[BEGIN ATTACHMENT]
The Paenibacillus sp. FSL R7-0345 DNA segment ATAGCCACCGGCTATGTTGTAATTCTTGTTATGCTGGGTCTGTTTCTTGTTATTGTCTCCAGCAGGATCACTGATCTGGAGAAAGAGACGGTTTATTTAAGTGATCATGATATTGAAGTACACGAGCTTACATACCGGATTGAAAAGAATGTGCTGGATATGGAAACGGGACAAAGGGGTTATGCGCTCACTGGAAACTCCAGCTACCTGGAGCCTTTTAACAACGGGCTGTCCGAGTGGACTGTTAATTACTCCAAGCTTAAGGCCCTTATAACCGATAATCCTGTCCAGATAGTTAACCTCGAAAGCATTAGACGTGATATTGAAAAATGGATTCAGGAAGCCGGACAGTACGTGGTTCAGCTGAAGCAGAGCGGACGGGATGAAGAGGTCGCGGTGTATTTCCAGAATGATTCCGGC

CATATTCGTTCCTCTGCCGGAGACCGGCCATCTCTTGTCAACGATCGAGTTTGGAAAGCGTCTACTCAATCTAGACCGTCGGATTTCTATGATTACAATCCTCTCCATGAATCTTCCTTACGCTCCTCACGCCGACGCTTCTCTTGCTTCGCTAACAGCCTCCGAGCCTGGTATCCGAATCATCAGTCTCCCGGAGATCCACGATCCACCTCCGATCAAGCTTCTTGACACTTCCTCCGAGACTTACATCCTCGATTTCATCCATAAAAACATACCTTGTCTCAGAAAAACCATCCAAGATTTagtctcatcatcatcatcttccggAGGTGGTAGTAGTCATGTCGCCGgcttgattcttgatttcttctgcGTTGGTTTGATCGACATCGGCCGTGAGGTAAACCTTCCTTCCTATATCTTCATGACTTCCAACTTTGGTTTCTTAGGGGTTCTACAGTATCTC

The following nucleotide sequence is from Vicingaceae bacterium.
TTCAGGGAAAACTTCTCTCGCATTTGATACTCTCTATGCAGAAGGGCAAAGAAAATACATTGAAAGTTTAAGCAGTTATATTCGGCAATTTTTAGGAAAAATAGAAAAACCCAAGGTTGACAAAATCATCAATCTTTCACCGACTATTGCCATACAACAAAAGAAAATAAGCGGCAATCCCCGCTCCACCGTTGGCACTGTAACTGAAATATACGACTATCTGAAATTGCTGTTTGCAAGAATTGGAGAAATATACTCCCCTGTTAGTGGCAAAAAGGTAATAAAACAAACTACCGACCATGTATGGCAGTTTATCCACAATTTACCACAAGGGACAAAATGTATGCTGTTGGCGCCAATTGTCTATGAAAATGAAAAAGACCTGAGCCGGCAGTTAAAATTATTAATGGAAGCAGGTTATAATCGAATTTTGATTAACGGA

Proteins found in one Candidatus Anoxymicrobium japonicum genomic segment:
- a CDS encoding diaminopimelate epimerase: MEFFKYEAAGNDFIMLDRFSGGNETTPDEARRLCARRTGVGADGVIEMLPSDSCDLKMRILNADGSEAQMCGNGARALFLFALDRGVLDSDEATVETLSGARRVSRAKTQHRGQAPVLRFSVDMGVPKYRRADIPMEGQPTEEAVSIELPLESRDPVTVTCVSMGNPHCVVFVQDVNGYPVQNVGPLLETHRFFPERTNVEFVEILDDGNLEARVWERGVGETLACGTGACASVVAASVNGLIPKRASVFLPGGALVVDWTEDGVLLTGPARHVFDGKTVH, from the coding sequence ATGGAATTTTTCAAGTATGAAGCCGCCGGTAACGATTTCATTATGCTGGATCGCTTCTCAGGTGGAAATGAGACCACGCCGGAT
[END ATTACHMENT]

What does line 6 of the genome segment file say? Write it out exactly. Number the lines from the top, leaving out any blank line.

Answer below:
- a CDS encoding diaminopimelate epimerase: MEFFKYEAAGNDFIMLDRFSGGNETTPDEARRLCARRTGVGADGVIEMLPSDSCDLKMRILNADGSEAQMCGNGARALFLFALDRGVLDSDEATVETLSGARRVSRAKTQHRGQAPVLRFSVDMGVPKYRRADIPMEGQPTEEAVSIELPLESRDPVTVTCVSMGNPHCVVFVQDVNGYPVQNVGPLLETHRFFPERTNVEFVEILDDGNLEARVWERGVGETLACGTGACASVVAASVNGLIPKRASVFLPGGALVVDWTEDGVLLTGPARHVFDGKTVH, from the coding sequence ATGGAATTTTTCAAGTATGAAGCCGCCGGTAACGATTTCATTATGCTGGATCGCTTCTCAGGTGGAAATGAGACCACGCCGGAT